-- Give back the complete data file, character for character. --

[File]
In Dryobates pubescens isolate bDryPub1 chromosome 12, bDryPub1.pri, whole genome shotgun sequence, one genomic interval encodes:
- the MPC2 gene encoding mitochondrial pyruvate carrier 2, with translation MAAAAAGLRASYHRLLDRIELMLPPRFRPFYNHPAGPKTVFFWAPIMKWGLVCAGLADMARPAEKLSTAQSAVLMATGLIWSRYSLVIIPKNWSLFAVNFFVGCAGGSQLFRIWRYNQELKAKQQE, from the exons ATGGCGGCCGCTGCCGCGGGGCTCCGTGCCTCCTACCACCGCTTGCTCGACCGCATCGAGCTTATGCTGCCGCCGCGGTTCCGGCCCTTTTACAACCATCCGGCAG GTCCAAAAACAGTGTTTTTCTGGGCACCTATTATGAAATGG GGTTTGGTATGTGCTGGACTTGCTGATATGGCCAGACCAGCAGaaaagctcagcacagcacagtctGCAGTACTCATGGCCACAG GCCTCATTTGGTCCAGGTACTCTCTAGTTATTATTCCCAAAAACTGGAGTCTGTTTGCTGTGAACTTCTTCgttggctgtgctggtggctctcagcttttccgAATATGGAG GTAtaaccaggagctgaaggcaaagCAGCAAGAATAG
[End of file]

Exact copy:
In Dryobates pubescens isolate bDryPub1 chromosome 12, bDryPub1.pri, whole genome shotgun sequence, one genomic interval encodes:
- the MPC2 gene encoding mitochondrial pyruvate carrier 2, with translation MAAAAAGLRASYHRLLDRIELMLPPRFRPFYNHPAGPKTVFFWAPIMKWGLVCAGLADMARPAEKLSTAQSAVLMATGLIWSRYSLVIIPKNWSLFAVNFFVGCAGGSQLFRIWRYNQELKAKQQE, from the exons ATGGCGGCCGCTGCCGCGGGGCTCCGTGCCTCCTACCACCGCTTGCTCGACCGCATCGAGCTTATGCTGCCGCCGCGGTTCCGGCCCTTTTACAACCATCCGGCAG GTCCAAAAACAGTGTTTTTCTGGGCACCTATTATGAAATGG GGTTTGGTATGTGCTGGACTTGCTGATATGGCCAGACCAGCAGaaaagctcagcacagcacagtctGCAGTACTCATGGCCACAG GCCTCATTTGGTCCAGGTACTCTCTAGTTATTATTCCCAAAAACTGGAGTCTGTTTGCTGTGAACTTCTTCgttggctgtgctggtggctctcagcttttccgAATATGGAG GTAtaaccaggagctgaaggcaaagCAGCAAGAATAG